Chronic Migraine, Writing

5 Ways to Keep Writing When Your Migraines Get in the Way

5_ways_to_keep_writing_when_migrainesIf you’ve been following my blog for a while, you’d know one of the biggest obstacles in my life is my health. Like any good writer, I have daily (or weekly!) goals I aim for to make sure the novel in my head ends up as a fatty word document in my hand.

But how can you continue making progress on a novel and grow as a writer when migraines keep you clinging to ice packs and pain killers like a koala to a tree?

Here are 5 ways to keep writing and growing despite those migraines:

1. Watch more movies. What?? I can hear your thoughts from here, but stay with me. Due to time constraints, great movies need to be perfected in pacing, and yet still pull off world building and character development and—oh, yes—the plot.

Studying movies—why they work and don’t work—is a good way to analyze all those elements of story without ever getting off the couch.

2. Listen to audiobooks. A good writer must read well. But when reading aggravates, there’s only one option: audiobooks. You can still continue to learn while listening to the written word.

[Audiobooks can be expensive, but you don’t have to worry about blowing your budget to get your hands on some. Most libraries have a decent selection of audiobooks. If you belong to more than one library community, you double your chances of finding what you want.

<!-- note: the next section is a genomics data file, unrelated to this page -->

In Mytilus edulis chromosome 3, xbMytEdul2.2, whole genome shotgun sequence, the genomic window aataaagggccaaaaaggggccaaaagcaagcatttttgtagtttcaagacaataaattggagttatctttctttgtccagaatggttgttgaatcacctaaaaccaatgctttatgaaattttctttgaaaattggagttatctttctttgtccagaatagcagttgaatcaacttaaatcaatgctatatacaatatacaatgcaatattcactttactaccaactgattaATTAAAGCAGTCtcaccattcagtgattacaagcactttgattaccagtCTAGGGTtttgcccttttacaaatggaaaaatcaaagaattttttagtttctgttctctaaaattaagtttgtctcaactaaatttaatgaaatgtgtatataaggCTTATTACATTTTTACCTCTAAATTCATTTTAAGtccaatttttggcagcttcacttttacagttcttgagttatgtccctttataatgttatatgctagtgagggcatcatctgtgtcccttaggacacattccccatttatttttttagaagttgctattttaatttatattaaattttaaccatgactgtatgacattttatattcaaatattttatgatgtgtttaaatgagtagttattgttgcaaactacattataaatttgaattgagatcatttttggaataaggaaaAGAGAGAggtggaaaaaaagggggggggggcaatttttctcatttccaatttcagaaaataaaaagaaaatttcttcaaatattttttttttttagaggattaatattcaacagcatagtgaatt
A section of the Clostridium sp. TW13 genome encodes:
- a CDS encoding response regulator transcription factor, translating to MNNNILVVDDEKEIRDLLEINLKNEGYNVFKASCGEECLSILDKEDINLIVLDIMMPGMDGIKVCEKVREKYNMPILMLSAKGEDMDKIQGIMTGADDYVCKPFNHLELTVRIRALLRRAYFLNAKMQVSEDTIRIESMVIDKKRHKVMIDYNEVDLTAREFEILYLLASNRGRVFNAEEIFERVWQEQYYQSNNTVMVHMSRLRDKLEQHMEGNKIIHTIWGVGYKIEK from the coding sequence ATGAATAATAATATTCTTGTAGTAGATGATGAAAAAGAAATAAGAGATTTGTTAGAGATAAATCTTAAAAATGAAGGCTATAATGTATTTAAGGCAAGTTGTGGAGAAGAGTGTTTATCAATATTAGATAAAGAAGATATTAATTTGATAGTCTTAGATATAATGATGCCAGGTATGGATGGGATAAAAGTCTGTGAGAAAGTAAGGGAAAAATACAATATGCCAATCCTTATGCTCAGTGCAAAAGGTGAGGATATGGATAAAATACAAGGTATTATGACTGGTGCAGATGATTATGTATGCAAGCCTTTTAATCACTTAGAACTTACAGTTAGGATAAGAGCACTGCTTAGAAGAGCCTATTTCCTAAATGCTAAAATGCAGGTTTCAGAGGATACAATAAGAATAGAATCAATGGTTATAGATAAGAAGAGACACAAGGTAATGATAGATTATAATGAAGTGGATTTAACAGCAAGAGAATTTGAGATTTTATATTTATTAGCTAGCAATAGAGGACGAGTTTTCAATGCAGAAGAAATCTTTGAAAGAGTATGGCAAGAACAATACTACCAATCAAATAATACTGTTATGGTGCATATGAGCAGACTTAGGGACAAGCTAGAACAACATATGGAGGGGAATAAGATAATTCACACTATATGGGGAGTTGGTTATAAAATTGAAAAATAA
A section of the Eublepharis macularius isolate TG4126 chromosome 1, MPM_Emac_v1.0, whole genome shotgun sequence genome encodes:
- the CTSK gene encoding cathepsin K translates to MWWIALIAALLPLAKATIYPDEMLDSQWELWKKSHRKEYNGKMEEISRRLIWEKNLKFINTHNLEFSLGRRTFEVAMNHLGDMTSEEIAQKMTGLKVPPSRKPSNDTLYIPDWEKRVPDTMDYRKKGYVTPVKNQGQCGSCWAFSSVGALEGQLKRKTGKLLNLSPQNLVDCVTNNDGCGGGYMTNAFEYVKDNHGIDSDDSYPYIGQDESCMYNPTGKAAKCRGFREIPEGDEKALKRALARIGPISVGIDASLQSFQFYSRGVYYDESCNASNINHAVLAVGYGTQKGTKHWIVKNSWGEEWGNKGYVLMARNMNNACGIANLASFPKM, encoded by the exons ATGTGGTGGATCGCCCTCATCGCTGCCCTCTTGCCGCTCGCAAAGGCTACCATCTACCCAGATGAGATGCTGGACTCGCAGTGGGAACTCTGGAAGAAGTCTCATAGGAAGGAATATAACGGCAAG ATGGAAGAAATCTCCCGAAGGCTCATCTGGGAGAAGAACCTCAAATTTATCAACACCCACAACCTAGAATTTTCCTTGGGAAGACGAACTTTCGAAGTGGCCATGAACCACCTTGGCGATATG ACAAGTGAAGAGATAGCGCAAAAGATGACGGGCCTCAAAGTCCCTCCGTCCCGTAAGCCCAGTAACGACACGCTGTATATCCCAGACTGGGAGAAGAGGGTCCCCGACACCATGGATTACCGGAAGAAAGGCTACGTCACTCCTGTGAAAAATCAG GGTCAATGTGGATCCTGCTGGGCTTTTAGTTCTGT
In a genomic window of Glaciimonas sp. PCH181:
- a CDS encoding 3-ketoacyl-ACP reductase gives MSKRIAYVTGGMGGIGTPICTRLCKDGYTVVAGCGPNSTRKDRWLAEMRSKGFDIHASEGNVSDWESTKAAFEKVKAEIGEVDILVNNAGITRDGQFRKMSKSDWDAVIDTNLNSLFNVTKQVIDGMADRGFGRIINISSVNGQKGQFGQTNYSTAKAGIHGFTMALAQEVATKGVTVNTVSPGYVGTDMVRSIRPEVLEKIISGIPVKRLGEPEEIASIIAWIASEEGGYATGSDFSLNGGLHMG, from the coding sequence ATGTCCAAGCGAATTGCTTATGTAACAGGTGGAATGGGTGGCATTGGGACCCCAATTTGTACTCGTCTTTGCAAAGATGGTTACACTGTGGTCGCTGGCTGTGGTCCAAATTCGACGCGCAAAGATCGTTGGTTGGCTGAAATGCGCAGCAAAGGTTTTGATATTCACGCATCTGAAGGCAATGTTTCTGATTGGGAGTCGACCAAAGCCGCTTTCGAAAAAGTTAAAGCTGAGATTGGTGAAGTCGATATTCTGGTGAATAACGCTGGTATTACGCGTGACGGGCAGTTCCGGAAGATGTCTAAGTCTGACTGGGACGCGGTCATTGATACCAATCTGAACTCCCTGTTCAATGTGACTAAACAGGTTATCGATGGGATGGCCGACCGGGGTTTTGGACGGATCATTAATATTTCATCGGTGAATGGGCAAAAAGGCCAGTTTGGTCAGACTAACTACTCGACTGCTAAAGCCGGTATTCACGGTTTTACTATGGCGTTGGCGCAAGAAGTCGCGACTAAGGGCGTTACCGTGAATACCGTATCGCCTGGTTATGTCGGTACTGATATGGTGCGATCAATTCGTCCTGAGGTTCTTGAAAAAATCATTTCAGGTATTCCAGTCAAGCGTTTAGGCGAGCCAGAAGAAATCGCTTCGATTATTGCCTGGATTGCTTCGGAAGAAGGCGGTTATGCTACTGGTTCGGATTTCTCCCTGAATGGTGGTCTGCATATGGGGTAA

Also, older kindles have a read-aloud function (not sure about the newer ones or nooks) for those who want to read newer releases.]

3. Picture your scenes. Whether you’re a pantser or a plotting fiend, picture your characters and think through the next scene in your book. Don’t forget all 5 senses! When you’re at your laptop again, you’ve already visualized the next step, allowing the words to pump out more quickly while retaining the integrity of your writing process.

Even though I outline in advance, I find more plot layers present themselves when I spend migraine-time visualizing my characters and story.

4. If all you can do is sleep all day, don’t worry. Keep track of your dreams. Many times your subconscious will still chew on your novel even when sleeping. As soon as you wake from your migraine-induced catnap or midnight slumber, jot down your dreams. You may find a new solution to an old problem or that your crazy dreams gives you a novel idea (yes, pun intended).

5. Creative cross-train. I am a huge believer in creative cross-training, so much so I wrote another blog post about it here. If you’re in too much pain to string three words together on the page but can manage a paintbrush or a measure of music, you’re still doing your writing a favor.

Though if you lean toward drumming, I might advise against that…

How do you keep writing when your health gets in the way?

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